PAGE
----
BACKGROUND: The context of the COVID-19 pandemic has harmed the mental health of the population, increasing the incidence of mental health problems such as depression, especially in those who have had COVID-19. Our study puts forward an explanatory model of depressive symptoms based on subjective psychological factors in those hospitalized for COVID-19 with and without biological markers (i.e., inflammatory markers). Therefore, we aim to evaluate the hypotheses proposed in the model to predict the presence of depressive symptoms. METHOD: We conducted a cross-sectional study, using a simple random sampling. Data from 277 hospitalized patients with COVID-19 in Lima-Peru, were collected to assess mental health variables (i.e., depressive, anxiety, post-traumatic stress, and somatic symptoms), self-perception of COVID-19 related symptoms, and neutrophil/lymphocyte ratio (NLR) such as inflammatory marker. We performed a structural equation modeling analysis to evaluate a predictive model of depressive symptoms. RESULTS: The results showed a prevalence of depressive symptoms (11.2%), anxiety symptoms (7.9%), somatic symptoms (2.2%), and symptoms of post-traumatic stress (6.1%) in the overall sample. No association was found between the prevalence of these mental health problems among individuals with and without severe inflammatory response. The mental health indicators with the highest prevalence were sleep problems (48%), low energy (47.7%), nervousness (48.77%), worry (47.7%), irritability (43.7%) and back pain (52%) in the overall sample. The model proposed to explain depressive symptoms was able to explain more than 83.7% of the variance and presented good goodness-of-fit indices. Also, a different performance between the proposed model was found between those with and without severe inflammatory response. This difference was mainly found in the relationship between anxiety and post-traumatic stress symptoms, and between the perception of COVID-19 related symptoms and somatic symptoms. CONCLUSIONS: Results demonstrated that our model of mental health variables may explain depressive symptoms in hospitalized patients of COVID-19 from a third-level hospital in Peru. In the model, perception of symptoms influences somatic symptoms, which impact both anxiety symptoms and symptoms of post-traumatic stress. Thus, anxiety symptoms could directly influence depressive symptoms or through symptoms of post-traumatic stress. Our findings could be useful to decision-makers for the prevention of depression, used to inform the creation of screening tools (i.e., perception of symptoms, somatic and anxiety symptoms) to identify vulnerable patients to depression.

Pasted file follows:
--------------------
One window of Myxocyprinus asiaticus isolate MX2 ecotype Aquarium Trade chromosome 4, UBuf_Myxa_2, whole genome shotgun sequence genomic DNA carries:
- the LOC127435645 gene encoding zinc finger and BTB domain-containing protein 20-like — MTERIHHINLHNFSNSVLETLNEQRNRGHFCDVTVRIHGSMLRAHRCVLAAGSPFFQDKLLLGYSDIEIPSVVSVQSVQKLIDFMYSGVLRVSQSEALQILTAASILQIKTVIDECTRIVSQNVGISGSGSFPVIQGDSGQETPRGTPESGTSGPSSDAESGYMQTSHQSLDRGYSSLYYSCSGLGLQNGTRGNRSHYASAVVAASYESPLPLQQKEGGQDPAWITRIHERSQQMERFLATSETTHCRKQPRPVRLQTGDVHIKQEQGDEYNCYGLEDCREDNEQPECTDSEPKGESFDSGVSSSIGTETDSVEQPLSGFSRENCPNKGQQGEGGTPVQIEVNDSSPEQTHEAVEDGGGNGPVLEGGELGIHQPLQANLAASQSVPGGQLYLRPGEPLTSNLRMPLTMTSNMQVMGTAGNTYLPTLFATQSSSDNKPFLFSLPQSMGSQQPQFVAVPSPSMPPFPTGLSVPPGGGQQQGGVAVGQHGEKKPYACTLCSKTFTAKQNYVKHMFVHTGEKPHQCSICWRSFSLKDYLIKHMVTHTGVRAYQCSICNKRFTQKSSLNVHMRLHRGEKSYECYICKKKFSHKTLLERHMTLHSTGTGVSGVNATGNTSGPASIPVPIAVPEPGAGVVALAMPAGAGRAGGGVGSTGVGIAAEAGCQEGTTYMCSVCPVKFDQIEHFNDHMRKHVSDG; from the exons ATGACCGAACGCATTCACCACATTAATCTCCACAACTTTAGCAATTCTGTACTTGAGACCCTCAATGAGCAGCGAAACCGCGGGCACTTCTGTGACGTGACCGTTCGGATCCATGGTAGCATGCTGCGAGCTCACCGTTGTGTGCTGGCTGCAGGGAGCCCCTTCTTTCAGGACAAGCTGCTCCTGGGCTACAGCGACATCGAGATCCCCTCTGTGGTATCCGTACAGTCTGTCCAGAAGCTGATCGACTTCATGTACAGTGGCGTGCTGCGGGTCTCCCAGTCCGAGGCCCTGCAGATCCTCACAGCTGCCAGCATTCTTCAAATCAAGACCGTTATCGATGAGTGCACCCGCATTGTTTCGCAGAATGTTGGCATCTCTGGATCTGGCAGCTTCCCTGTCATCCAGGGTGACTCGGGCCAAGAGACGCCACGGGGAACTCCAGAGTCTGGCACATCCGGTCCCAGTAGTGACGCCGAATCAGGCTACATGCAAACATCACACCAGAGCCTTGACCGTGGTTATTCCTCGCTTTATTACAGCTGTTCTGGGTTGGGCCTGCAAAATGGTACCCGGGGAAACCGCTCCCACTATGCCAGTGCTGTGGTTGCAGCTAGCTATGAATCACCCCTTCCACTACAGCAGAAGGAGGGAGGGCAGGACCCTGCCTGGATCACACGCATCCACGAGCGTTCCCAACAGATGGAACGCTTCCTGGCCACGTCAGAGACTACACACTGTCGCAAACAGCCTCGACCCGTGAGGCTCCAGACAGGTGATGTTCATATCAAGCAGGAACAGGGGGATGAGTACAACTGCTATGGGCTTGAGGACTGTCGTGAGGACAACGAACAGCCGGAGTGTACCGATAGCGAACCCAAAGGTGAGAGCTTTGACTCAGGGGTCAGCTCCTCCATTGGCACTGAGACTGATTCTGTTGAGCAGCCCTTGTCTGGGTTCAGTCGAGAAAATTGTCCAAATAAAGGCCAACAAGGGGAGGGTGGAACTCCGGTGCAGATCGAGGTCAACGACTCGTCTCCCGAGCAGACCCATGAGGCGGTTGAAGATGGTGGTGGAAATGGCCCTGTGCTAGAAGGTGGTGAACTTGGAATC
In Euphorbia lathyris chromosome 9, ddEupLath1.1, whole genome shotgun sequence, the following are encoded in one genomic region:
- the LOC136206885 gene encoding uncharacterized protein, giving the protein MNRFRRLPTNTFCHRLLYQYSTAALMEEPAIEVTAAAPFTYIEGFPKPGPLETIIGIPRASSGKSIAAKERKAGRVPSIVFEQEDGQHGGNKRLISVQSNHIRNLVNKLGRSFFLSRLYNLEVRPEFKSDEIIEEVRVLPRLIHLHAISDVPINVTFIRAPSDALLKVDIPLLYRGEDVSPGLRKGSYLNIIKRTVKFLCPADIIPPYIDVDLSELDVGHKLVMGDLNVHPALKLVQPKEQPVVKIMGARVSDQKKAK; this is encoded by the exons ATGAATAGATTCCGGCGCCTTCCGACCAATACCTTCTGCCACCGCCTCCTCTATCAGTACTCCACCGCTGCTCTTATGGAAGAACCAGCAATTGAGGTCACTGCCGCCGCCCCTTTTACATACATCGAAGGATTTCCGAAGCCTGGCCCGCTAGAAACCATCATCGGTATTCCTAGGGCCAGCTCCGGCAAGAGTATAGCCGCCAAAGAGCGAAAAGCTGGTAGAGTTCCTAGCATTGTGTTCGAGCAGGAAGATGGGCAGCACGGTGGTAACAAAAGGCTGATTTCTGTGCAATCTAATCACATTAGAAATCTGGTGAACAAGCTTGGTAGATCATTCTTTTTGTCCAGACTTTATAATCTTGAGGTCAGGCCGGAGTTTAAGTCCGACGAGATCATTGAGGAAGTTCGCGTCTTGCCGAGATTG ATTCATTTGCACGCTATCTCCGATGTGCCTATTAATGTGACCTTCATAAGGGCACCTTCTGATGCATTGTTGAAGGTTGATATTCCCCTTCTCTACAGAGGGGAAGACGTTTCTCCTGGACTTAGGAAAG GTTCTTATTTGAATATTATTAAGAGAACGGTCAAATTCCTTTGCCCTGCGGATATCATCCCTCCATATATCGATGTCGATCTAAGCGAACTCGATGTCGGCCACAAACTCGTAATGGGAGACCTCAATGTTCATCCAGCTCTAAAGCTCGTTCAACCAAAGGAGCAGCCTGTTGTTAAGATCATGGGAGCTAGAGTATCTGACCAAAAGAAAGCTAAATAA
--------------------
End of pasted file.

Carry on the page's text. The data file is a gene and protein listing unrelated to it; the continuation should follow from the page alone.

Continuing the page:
Subject(s)
COVID-19 , Medically Unexplained Symptoms , Stress Disorders, Post-Traumatic , Anxiety/psychology , Biomarkers , COVID-19/complications , Cross-Sectional Studies , Depression/diagnosis , Depression/epidemiology , Depression/etiology , Humans , Pandemics , Perception , SARS-CoV-2 , Stress Disorders, Post-Traumatic/diagnosis , Stress Disorders, Post-Traumatic/epidemiology , Stress Disorders, Post-Traumatic/etiology
6.
Ann Ist Super Sanita ; 58(3): 154-161, 2022.
Article in English | MEDLINE | ID: covidwho-2040235

ABSTRACT